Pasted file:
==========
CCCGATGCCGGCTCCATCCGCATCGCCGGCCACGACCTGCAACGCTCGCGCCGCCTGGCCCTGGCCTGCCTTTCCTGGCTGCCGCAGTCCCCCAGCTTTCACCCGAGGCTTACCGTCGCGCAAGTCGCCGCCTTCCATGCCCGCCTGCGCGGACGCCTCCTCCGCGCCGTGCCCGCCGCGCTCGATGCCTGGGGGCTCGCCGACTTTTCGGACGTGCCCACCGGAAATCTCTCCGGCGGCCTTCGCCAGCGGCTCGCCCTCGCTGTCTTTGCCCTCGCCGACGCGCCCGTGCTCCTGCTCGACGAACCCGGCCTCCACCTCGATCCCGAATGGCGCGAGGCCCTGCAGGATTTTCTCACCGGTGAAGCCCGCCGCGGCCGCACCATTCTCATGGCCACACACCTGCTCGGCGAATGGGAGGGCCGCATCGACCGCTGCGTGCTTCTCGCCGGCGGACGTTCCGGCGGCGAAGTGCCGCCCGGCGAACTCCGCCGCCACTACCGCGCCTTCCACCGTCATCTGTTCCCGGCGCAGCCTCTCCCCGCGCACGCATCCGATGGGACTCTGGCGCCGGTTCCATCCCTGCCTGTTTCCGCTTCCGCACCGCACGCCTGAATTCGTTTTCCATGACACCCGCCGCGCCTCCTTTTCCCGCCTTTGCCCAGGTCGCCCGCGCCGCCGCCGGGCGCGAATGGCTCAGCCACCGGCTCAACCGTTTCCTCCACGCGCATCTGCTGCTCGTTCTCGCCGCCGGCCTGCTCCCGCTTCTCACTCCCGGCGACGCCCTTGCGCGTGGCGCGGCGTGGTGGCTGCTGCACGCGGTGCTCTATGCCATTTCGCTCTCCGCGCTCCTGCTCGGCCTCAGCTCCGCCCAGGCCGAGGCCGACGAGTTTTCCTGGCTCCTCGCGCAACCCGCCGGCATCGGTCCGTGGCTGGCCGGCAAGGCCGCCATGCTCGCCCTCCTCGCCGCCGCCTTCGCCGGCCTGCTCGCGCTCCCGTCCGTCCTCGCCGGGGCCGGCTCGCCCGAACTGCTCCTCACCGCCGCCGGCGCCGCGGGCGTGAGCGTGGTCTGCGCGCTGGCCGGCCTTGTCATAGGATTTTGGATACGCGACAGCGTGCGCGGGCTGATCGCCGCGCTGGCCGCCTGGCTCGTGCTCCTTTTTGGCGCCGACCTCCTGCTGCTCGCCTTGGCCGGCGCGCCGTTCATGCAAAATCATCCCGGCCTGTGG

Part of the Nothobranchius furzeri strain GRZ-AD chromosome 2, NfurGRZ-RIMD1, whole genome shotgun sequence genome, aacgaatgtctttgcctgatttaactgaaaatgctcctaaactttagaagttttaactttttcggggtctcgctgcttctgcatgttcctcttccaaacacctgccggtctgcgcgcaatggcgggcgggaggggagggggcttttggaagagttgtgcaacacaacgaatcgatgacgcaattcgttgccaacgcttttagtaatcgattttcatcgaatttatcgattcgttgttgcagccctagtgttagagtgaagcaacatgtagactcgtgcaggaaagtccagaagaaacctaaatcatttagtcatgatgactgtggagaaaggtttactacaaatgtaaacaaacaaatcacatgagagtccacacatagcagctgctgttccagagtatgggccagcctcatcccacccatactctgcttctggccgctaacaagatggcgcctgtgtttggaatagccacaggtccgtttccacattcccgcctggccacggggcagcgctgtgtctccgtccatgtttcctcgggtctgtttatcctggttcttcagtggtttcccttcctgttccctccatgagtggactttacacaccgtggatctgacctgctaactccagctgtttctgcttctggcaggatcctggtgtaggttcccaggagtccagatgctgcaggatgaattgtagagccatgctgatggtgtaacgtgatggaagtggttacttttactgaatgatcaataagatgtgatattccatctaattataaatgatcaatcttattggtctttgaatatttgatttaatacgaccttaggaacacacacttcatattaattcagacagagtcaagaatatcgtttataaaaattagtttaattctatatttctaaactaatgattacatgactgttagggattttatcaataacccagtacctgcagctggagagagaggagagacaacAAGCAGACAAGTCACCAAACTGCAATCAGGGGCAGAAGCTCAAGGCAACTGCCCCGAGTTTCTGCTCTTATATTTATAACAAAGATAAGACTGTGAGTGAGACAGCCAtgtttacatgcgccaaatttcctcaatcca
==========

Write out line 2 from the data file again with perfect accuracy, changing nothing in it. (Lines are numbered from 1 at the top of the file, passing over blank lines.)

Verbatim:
Part of the Nothobranchius furzeri strain GRZ-AD chromosome 2, NfurGRZ-RIMD1, whole genome shotgun sequence genome, aacgaatgtctttgcctgatttaactgaaaatgctcctaaactttagaagttttaactttttcggggtctcgctgcttctgcatgttcctcttccaaacacctgccggtctgcgcgcaatggcgggcgggaggggagggggcttttggaagagttgtgcaacacaacgaatcgatgacgcaattcgttgccaacgcttttagtaatcgattttcatcgaatttatcgattcgttgttgcagccctagtgttagagtgaagcaacatgtagactcgtgcaggaaagtccagaagaaacctaaatcatttagtcatgatgactgtggagaaaggtttactacaaatgtaaacaaacaaatcacatgagagtccacacatagcagctgctgttccagagtatgggccagcctcatcccacccatactctgcttctggccgctaacaagatggcgcctgtgtttggaatagccacaggtccgtttccacattcccgcctggccacggggcagcgctgtgtctccgtccatgtttcctcgggtctgtttatcctggttcttcagtggtttcccttcctgttccctccatgagtggactttacacaccgtggatctgacctgctaactccagctgtttctgcttctggcaggatcctggtgtaggttcccaggagtccagatgctgcaggatgaattgtagagccatgctgatggtgtaacgtgatggaagtggttacttttactgaatgatcaataagatgtgatattccatctaattataaatgatcaatcttattggtctttgaatatttgatttaatacgaccttaggaacacacacttcatattaattcagacagagtcaagaatatcgtttataaaaattagtttaattctatatttctaaactaatgattacatgactgttagggattttatcaataacccagtacctgcagctggagagagaggagagacaacAAGCAGACAAGTCACCAAACTGCAATCAGGGGCAGAAGCTCAAGGCAACTGCCCCGAGTTTCTGCTCTTATATTTATAACAAAGATAAGACTGTGAGTGAGACAGCCAtgtttacatgcgccaaatttcctcaatcca